This blog is provided by the Common Sense Society of Budapest as an online, English-language platform for the publication and exchange of diverse and differing perspectives about Hungarian politics, economy, and culture. The views represented here are those of the authors and do not necessarily reflect the opinions of CSS. The Common Sense Society does not receive funding from any government entity or political party.
Diplomatic experience had convinced Kennan that democracy was inimical to a mature and responsible foreign policy, in part because democracies had to contend with a public opinion that was woefully uninformed and erratic.
Both President Obama and Governor Romney are presenting themselves as bold alternatives to each other and arguing that America is at a crossroads. What is the average observer – American or otherwise – to make of these claims?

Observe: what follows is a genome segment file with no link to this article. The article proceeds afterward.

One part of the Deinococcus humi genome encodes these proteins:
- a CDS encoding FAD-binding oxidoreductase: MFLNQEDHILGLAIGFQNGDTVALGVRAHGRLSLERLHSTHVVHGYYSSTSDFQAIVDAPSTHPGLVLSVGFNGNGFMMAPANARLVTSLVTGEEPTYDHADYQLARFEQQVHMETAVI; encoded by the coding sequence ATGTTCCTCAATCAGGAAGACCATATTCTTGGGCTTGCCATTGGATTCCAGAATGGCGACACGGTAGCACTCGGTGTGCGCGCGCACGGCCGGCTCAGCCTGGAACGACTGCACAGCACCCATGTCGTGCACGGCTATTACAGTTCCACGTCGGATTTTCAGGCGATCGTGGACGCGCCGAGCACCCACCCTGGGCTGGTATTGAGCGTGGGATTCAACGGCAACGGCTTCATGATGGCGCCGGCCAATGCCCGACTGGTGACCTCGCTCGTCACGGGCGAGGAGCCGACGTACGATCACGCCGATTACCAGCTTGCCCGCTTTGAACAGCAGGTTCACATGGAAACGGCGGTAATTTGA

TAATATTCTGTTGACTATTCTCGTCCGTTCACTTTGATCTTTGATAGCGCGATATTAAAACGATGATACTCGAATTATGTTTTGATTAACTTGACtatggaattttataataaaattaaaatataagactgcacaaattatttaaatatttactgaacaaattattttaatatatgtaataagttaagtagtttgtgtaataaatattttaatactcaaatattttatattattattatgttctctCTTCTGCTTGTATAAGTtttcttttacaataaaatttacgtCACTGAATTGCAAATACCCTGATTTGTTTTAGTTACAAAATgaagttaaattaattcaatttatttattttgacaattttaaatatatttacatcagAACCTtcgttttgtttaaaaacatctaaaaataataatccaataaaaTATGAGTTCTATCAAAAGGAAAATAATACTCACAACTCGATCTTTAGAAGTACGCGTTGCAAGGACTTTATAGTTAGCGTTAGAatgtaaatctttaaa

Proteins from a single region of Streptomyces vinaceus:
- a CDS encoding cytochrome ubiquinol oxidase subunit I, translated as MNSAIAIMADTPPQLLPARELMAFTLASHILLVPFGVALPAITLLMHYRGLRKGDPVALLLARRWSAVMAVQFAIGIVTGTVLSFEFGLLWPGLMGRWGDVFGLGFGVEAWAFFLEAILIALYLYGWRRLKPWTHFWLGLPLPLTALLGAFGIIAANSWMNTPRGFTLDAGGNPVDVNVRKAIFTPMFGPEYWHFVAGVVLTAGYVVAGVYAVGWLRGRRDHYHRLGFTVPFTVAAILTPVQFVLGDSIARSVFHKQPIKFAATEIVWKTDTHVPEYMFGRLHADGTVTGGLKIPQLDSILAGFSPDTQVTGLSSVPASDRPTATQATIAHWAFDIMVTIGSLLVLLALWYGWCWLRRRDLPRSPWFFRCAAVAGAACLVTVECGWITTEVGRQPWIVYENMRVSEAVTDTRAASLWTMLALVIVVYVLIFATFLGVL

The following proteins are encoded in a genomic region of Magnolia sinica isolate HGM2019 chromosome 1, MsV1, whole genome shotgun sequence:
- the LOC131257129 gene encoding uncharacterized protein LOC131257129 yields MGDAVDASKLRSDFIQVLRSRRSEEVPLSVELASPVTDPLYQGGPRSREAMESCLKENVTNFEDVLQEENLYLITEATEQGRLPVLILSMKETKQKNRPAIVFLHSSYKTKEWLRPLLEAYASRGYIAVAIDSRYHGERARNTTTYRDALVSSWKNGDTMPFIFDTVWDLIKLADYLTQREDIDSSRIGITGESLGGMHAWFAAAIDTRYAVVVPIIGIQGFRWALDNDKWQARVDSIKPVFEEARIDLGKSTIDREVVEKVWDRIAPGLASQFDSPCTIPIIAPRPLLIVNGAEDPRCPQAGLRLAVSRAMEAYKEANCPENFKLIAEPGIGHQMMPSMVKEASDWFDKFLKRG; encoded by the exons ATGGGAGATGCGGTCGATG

As the war in Afghanistan has progressed and the costs of international assistance have increased, pessimism about nation-building has grown. In many respects Afghanistan is a better place, but is it likely to remain so?
A few excerpts from Marion Smith’s article on NRO yesterday: Writing in the Washington Post last week, former U.S. ambassador to Hungary Mark Palmer, [Charles] Gati, and another émigré professor, Miklos Haraszti, argue that the state of Hungarian democracy is dire and that Radio Free Europe (RFE) must recommence the type of broadcasts it made into […]